350.org’s recently launched divestment campaign has already resulted in one college agreeing to divest all of its fossil fuel holdings. The investment boards of hundreds of other colleges, universities and churches are facing stiff challenges from students, alumni and members to do the same. This morning, as the temperature climbed yet again into record setting territory and the headlines blared out the news that the world emitted 3 percent more CO2 in 2011 than it did in 2010, I marched to the offices of the University of Wisconsin Foundation with about fifty other Wisconsinites to present a divestment petition containing thousands of signatures to President Knetter. This divestment campaign is the start of a groundswell. While that’s encouraging, even the divestment of every institution of higher learning in the country would not be enough to stop the rapacious monster the fossil fuel industry has become. Unlike the anti-apartheid divestment campaign of the 1980s and 90s, the financial impact of divestment would be significant but not crippling to the fossil fuel industry.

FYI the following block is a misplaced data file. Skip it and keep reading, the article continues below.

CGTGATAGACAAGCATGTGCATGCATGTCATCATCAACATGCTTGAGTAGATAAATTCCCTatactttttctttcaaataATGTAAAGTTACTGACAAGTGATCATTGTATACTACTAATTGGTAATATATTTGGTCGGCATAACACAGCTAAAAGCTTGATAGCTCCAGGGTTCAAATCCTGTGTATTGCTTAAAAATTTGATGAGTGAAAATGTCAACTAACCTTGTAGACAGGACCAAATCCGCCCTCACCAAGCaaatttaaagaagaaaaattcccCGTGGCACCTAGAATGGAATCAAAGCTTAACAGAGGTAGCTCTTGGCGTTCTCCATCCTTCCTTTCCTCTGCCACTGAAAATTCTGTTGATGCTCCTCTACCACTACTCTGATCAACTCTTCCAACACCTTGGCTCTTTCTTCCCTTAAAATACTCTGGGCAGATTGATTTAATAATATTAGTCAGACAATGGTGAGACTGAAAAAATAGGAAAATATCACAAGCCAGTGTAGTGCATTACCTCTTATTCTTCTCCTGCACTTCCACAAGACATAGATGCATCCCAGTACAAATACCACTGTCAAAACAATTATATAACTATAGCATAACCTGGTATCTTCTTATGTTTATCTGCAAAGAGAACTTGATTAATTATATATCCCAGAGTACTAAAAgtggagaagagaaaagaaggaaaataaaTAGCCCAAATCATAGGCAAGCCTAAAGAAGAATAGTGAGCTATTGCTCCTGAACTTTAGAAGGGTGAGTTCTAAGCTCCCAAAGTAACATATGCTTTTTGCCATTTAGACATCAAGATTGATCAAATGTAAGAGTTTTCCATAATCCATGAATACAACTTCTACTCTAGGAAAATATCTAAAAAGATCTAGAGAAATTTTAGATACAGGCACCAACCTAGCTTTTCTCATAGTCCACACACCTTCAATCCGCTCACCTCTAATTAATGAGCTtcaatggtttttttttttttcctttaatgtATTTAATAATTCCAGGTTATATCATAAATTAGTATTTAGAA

Marching to the UW Foundation offices to present our petition to President Knetter.

The real power of this divestment campaign is not economic, it is organizational and moral.

The campaign has already attracted thousands of students and faculty members who were not previously engaged in this fight in a big way. That is a massive shot of adrenaline for this young (though growing) movement. For it to reach a tipping point sufficient to the task of pulling the planet back from the ecological tipping points it is teetering on, it is going to need millions of bodies pushing for great change.